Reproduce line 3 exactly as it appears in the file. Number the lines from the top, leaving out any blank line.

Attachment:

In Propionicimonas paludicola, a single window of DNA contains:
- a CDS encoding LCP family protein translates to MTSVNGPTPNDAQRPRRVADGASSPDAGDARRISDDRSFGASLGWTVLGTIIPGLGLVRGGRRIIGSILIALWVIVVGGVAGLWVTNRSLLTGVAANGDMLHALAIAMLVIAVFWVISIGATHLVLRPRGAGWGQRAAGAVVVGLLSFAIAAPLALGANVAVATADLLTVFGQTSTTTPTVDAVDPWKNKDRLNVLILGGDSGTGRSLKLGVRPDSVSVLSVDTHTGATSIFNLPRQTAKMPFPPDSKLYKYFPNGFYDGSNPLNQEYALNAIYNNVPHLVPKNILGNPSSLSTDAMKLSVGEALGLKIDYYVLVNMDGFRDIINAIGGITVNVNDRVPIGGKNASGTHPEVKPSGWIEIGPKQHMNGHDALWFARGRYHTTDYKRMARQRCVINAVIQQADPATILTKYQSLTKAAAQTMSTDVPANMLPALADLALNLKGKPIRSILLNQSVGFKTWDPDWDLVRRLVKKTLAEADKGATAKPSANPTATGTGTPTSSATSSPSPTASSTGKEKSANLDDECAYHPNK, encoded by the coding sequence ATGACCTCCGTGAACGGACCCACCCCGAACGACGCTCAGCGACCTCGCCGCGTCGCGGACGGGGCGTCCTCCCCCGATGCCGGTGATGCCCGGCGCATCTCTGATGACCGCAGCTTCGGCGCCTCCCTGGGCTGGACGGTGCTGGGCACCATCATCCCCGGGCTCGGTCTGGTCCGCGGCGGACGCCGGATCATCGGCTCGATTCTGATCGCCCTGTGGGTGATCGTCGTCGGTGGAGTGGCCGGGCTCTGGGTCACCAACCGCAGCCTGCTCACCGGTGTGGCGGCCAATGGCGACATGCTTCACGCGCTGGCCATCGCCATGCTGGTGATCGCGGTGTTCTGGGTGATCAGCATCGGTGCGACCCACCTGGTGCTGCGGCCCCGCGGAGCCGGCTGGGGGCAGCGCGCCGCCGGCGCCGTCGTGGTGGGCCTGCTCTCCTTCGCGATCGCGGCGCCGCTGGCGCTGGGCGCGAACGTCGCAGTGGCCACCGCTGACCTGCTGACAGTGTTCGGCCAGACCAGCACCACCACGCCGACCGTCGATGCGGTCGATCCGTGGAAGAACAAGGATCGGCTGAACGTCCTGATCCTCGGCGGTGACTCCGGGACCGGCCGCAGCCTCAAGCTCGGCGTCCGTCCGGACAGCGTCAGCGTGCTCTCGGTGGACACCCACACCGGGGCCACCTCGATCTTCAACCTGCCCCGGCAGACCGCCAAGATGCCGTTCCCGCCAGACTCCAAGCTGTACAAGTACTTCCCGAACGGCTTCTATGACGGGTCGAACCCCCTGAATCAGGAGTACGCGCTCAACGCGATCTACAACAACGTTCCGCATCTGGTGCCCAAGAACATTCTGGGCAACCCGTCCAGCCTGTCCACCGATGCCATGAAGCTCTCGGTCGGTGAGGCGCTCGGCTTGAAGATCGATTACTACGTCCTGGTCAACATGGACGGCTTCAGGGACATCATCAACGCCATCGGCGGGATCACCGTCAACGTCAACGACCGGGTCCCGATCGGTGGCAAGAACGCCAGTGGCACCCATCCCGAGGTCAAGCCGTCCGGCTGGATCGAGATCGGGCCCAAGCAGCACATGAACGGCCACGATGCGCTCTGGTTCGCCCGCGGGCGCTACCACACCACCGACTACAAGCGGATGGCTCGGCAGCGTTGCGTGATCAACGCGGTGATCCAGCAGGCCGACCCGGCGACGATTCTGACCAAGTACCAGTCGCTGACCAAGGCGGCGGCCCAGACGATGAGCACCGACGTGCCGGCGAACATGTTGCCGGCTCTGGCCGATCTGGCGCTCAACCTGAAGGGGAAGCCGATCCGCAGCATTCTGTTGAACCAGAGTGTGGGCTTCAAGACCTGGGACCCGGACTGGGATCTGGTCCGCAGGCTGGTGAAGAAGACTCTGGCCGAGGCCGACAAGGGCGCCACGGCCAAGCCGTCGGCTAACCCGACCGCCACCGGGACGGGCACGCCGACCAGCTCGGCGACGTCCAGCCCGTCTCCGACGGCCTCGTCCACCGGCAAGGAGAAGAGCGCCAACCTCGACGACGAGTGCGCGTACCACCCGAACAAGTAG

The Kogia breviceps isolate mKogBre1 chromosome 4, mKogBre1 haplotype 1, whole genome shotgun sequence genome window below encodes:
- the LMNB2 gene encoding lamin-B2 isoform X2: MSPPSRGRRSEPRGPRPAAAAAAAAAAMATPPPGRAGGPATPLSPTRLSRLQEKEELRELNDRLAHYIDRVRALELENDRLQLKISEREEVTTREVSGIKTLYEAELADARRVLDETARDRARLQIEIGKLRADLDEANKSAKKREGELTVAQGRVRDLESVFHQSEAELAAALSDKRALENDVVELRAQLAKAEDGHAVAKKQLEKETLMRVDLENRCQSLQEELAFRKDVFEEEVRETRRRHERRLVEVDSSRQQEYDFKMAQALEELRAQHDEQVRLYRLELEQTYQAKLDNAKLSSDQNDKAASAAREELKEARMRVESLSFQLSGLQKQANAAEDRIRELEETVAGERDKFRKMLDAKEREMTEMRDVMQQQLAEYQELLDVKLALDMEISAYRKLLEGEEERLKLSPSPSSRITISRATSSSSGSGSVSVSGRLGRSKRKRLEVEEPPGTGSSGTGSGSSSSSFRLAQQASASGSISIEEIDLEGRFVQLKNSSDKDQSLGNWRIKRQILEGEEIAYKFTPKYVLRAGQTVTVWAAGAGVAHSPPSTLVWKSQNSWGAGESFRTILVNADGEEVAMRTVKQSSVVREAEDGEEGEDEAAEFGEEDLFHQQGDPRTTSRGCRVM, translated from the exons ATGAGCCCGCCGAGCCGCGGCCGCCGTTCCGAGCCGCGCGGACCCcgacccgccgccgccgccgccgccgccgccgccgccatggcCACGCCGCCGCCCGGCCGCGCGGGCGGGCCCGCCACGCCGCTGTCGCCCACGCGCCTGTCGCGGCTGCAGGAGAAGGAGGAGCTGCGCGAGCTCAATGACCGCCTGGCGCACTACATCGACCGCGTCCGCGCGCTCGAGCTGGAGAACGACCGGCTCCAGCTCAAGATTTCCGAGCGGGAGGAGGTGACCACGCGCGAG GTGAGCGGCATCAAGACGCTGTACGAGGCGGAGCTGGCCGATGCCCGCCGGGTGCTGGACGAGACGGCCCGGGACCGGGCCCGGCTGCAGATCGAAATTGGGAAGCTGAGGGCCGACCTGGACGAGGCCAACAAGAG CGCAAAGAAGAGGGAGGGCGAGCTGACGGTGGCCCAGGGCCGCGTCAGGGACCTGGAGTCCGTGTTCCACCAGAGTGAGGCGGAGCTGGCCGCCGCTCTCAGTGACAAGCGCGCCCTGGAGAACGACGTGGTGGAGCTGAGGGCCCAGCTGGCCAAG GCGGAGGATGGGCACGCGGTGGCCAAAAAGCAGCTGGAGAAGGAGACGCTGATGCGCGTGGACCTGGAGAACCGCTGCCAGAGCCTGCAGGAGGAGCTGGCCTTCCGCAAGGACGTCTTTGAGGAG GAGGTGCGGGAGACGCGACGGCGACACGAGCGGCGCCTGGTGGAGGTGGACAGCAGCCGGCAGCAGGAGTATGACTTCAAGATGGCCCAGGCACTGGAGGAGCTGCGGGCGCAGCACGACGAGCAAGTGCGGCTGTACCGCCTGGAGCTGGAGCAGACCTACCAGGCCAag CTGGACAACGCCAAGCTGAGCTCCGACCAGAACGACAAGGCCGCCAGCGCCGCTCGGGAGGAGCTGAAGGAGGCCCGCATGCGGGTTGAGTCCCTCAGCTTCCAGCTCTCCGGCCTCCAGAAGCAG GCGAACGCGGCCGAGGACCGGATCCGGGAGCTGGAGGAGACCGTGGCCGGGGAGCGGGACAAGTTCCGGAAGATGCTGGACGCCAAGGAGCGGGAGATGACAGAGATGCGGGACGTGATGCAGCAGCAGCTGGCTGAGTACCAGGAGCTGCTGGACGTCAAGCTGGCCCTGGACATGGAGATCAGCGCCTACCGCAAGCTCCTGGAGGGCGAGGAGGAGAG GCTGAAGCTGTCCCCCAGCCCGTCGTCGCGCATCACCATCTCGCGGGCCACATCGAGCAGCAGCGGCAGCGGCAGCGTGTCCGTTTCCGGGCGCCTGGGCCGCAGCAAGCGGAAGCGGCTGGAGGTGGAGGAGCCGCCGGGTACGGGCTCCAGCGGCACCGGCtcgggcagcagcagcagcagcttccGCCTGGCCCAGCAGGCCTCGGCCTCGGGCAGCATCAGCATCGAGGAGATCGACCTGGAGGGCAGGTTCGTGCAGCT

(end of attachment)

The Kogia breviceps isolate mKogBre1 chromosome 4, mKogBre1 haplotype 1, whole genome shotgun sequence genome window below encodes: